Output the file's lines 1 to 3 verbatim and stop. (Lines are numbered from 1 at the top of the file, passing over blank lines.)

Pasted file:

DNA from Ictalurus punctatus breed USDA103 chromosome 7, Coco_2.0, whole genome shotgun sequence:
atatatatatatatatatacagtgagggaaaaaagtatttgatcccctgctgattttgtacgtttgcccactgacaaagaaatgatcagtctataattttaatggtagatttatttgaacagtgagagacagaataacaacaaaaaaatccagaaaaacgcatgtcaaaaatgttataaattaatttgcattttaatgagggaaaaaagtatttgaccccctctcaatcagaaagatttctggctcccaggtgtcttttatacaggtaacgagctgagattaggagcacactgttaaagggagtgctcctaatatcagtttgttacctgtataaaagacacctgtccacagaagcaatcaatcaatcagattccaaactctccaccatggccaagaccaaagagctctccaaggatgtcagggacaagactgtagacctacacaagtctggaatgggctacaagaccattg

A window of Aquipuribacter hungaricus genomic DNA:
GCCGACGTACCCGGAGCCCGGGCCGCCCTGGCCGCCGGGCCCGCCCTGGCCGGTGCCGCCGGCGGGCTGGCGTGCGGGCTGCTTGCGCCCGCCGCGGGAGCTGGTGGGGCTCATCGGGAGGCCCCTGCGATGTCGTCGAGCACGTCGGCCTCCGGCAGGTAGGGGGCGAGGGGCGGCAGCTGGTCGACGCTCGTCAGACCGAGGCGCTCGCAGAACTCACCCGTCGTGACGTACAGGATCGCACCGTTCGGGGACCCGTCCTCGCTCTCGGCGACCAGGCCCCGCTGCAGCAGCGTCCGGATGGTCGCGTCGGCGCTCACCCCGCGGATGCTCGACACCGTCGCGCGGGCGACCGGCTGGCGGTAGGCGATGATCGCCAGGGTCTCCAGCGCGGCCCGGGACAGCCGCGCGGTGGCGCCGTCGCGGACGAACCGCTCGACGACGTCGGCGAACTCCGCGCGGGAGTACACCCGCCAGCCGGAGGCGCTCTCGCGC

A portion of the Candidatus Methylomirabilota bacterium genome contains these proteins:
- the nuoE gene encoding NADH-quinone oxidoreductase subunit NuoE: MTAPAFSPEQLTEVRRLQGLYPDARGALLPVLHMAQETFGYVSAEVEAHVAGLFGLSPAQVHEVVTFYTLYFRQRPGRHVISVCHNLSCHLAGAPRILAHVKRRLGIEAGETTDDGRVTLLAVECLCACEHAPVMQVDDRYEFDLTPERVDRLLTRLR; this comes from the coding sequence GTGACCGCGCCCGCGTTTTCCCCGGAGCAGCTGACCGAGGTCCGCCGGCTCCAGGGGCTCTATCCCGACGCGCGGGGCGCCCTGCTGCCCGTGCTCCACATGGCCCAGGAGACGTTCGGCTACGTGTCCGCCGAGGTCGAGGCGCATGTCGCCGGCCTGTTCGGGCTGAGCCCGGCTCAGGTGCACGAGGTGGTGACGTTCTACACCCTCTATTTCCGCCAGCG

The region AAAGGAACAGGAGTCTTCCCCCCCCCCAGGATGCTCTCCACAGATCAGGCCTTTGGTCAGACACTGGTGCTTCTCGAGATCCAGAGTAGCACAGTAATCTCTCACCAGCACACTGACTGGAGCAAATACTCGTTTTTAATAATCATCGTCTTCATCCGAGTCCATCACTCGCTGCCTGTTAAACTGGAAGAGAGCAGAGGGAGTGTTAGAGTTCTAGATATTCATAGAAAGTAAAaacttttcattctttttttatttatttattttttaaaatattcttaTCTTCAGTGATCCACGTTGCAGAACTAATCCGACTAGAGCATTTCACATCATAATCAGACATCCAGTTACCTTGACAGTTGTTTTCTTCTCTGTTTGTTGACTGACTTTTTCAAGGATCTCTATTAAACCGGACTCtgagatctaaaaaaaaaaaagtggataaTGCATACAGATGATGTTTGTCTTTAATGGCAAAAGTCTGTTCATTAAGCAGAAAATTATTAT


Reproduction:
DNA from Ictalurus punctatus breed USDA103 chromosome 7, Coco_2.0, whole genome shotgun sequence:
atatatatatatatatatacagtgagggaaaaaagtatttgatcccctgctgattttgtacgtttgcccactgacaaagaaatgatcagtctataattttaatggtagatttatttgaacagtgagagacagaataacaacaaaaaaatccagaaaaacgcatgtcaaaaatgttataaattaatttgcattttaatgagggaaaaaagtatttgaccccctctcaatcagaaagatttctggctcccaggtgtcttttatacaggtaacgagctgagattaggagcacactgttaaagggagtgctcctaatatcagtttgttacctgtataaaagacacctgtccacagaagcaatcaatcaatcagattccaaactctccaccatggccaagaccaaagagctctccaaggatgtcagggacaagactgtagacctacacaagtctggaatgggctacaagaccattg

A window of Aquipuribacter hungaricus genomic DNA: